Review: My Morning Jacket, Z

Some wags would argue that deep-fried shoegazers My Morning Jacket have never really known restraint.

My Morning Jacket, ZSome wags would argue that deep-fried shoegazers My Morning Jacket have never really known restraint—The Tennessee Fire, At Dawn, and It Still Moves were just as likely to feature a finely wrought, time-sensitive vignette (“Bermuda Highway”) as they were a seemingly endless rumination on lost love (“Steam Engine”). But with Z, the woolly Jim James and his merry band of bluegrass rock fusionists tighten their belts and reduce their musical vocabulary to its very essence—Z is the group’s first album to clock in at less than 60 minutes. Dialing down the reverb and allowing more wide-ranging influences to show through, My Morning Jacket fashions a messy, transitory record that’s head-over-heels giddy, curiously experimental, and patently weird in equal measure. From the kinetic “What A Wonderful Man” to the eerily beautiful LSD carnival waltz of “Into The Woods,” James sounds unburdened and alive, which isn’t discounting his vitality prior to Z, but merely suggesting that the plaintive troubadour who crooned about lonely factories and misplaced affection might be a far cry from the man letting loose reckless, airplane hangar war whoops during “Wordless Chorus.” Devotees of the ’70s AM pop/echo chamber psychedelia smeared all over these Kentuckian’s recorded output to date might initially flinch at Z’s intentions, but just when you think the Jacket’s gone all raw and frayed, erasing clear-eyed emotion from the equation, a startlingly graceful left hook, “Knot Comes Loose,” glides in, a barroom-frequenting, pedal steel-riding angel to remind you of the boys’ inescapable whiskey-stained soul. Having slipped into the mainstream with 2003’s It Still Moves, James and company sound as though they’ve got all the validation they need to continue forging ahead into the cosmos, like some kind of hick Arcade Fire.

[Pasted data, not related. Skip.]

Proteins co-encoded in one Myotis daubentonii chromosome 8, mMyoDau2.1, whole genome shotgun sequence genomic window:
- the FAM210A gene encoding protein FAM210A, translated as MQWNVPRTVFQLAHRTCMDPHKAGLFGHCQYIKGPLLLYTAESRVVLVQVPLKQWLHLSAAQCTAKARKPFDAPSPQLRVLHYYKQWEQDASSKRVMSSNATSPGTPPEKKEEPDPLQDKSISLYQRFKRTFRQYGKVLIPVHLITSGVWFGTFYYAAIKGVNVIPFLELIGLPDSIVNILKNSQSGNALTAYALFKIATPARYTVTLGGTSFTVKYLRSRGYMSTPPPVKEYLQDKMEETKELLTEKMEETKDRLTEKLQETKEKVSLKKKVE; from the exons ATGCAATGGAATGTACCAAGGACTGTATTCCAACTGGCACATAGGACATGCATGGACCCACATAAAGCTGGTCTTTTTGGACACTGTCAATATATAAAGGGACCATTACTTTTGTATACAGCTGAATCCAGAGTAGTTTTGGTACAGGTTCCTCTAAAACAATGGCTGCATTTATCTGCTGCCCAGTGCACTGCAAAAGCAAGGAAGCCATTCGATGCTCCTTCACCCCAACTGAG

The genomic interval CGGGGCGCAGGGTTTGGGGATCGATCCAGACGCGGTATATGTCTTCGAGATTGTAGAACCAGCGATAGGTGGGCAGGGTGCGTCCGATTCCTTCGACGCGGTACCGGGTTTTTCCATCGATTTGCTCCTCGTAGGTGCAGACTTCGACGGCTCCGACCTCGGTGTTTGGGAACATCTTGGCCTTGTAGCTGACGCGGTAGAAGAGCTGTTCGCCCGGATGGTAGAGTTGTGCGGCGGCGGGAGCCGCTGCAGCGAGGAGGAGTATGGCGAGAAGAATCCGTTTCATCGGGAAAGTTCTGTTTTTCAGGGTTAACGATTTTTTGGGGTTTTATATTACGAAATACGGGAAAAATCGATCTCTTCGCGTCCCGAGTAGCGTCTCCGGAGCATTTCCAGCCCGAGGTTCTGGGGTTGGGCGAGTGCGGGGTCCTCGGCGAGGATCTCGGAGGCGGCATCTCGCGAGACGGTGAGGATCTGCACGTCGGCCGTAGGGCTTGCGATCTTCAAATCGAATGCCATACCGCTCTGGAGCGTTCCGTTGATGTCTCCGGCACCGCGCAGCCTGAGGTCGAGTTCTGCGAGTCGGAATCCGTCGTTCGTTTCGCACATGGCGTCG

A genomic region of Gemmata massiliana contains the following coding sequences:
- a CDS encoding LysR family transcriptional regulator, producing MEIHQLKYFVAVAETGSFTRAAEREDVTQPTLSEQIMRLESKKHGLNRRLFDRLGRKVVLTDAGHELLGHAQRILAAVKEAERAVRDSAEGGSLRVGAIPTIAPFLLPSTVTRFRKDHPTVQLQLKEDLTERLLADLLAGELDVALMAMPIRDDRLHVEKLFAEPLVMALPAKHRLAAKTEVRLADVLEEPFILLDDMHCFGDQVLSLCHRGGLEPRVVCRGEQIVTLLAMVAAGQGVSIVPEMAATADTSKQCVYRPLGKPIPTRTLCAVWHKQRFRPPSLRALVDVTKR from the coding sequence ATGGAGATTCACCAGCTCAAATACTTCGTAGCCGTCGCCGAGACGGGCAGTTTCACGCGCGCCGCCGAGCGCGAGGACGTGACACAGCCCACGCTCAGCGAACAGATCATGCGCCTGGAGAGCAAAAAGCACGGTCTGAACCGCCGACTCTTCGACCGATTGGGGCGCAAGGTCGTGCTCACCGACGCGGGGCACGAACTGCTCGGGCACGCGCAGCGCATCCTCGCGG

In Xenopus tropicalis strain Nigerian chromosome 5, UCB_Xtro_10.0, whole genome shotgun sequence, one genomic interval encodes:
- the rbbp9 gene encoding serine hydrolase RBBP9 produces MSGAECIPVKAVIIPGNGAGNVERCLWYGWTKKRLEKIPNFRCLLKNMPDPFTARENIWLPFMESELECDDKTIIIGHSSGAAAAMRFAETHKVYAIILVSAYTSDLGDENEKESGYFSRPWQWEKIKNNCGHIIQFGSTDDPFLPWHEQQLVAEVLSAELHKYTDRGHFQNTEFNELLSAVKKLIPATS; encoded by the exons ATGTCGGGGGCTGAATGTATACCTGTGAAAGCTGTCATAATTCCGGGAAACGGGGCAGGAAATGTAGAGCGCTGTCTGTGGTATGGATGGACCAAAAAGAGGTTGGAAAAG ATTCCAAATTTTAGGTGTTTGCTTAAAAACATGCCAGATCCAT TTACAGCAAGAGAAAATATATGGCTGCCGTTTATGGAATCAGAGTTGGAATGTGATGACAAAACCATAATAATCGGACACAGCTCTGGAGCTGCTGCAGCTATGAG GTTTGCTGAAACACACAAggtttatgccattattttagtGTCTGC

Label: ATO  Release Date: October 4, 2005  Buy: Amazon

Preston Jones

Preston Jones is a Dallas-based writer who spent a decade as the pop music critic for the Fort Worth Star-Telegram. His writing has also appeared in the New York Observer, The Dallas Morning News, the Houston Chronicle, and other publications.

Leave a Reply

Your email address will not be published.